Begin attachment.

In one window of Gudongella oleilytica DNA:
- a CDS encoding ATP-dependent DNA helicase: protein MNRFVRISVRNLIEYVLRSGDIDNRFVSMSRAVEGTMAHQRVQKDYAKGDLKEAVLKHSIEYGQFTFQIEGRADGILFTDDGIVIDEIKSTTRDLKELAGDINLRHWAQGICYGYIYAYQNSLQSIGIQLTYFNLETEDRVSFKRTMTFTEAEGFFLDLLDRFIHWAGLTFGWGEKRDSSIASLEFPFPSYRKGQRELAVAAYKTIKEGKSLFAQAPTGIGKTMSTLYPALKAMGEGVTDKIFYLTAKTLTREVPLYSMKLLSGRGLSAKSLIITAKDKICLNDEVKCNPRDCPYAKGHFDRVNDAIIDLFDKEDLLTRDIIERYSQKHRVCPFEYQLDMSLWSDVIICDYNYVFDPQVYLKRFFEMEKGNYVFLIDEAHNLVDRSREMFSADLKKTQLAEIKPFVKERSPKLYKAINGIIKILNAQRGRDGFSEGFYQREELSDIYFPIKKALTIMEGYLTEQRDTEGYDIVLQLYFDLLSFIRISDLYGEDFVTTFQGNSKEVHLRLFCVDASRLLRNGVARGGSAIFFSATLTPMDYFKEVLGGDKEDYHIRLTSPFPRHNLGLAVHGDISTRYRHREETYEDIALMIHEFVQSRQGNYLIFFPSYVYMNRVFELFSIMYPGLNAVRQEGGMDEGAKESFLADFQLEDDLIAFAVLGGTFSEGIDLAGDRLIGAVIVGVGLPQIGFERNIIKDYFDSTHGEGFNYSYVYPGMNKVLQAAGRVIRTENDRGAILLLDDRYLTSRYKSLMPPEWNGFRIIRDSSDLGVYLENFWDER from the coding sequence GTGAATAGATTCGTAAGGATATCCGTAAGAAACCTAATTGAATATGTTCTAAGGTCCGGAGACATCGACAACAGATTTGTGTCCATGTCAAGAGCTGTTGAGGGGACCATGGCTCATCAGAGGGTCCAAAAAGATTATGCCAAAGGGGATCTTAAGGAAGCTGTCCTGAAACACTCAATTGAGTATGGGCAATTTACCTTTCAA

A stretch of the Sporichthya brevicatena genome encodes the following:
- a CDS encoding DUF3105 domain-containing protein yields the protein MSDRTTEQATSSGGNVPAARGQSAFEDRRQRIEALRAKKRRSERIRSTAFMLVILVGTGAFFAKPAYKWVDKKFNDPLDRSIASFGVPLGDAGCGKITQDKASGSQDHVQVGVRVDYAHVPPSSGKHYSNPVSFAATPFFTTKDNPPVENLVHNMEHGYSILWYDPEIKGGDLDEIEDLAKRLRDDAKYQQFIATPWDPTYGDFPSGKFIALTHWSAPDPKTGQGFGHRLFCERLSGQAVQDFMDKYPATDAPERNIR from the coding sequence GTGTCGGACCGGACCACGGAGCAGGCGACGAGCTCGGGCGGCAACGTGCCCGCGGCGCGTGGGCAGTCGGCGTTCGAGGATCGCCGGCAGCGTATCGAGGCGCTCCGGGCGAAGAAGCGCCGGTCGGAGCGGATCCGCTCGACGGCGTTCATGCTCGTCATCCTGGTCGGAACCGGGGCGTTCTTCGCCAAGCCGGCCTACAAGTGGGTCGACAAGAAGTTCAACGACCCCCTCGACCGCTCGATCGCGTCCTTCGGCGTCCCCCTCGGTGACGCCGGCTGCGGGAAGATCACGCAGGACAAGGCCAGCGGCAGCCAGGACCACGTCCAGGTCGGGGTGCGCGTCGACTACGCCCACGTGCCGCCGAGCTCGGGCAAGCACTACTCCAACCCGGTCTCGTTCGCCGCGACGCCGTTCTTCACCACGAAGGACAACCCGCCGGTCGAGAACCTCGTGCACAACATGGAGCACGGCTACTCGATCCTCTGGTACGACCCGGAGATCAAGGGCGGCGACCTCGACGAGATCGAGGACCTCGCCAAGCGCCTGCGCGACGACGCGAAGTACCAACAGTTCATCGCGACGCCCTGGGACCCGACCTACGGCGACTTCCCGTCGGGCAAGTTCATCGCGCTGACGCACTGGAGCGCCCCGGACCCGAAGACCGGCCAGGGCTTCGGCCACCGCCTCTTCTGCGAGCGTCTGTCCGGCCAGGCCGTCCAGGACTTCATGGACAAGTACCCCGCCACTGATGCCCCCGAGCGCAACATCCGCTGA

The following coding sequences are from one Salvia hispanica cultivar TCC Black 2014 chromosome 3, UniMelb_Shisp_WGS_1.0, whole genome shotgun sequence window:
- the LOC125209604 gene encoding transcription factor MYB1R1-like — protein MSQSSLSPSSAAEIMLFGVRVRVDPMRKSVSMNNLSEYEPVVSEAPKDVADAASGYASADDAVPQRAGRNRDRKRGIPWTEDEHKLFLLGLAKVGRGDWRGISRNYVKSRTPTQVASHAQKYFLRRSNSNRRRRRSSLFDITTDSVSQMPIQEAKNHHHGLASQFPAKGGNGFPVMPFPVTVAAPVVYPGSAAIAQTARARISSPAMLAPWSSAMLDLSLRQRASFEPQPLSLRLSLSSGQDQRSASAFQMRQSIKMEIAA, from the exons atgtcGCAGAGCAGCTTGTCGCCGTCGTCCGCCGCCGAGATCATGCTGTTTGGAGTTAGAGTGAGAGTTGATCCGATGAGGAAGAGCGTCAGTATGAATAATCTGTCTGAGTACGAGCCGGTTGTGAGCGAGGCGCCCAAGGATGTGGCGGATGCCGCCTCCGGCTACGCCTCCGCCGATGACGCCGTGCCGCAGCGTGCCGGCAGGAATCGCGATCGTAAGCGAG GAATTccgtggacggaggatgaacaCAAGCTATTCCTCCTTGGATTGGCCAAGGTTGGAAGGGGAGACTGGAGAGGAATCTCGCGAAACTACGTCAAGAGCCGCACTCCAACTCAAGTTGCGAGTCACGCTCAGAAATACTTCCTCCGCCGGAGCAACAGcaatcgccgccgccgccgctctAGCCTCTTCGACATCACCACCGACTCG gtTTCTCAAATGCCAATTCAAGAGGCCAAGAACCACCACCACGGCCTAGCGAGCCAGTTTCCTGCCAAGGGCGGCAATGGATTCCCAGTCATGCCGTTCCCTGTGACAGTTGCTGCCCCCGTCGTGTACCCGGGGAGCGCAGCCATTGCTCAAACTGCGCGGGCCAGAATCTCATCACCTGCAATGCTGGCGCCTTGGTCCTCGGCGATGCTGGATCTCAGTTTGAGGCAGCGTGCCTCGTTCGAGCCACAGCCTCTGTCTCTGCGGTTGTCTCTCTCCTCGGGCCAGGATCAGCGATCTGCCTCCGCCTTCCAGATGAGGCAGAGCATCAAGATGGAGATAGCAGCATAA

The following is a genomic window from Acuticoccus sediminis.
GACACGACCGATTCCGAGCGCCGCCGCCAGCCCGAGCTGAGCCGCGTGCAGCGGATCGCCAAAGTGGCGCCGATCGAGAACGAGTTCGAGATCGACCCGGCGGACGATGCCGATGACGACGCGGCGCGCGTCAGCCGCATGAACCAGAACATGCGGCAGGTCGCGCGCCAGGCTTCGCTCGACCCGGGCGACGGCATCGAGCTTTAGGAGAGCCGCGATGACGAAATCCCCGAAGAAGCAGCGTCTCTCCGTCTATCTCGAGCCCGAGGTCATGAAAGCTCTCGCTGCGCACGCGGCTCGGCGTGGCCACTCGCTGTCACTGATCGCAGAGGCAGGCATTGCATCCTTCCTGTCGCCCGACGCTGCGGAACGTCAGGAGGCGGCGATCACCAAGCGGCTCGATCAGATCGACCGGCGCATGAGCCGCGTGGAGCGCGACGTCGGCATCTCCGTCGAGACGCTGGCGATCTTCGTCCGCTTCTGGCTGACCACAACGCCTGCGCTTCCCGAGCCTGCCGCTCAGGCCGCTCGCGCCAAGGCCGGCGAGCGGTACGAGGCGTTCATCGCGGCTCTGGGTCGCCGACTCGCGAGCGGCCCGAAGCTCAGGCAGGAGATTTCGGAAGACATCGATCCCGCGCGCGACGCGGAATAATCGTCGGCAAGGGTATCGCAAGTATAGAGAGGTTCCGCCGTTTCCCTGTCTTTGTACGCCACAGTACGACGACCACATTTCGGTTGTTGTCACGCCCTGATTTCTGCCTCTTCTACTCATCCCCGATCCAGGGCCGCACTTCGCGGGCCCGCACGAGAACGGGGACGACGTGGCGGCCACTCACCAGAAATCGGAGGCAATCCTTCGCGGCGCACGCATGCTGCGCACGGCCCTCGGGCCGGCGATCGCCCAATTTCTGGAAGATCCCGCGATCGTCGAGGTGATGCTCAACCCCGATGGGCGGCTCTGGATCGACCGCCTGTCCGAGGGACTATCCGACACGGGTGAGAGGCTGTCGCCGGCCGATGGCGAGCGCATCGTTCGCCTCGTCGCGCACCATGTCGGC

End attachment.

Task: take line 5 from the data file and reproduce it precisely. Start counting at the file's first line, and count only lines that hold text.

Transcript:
The following coding sequences are from one Salvia hispanica cultivar TCC Black 2014 chromosome 3, UniMelb_Shisp_WGS_1.0, whole genome shotgun sequence window: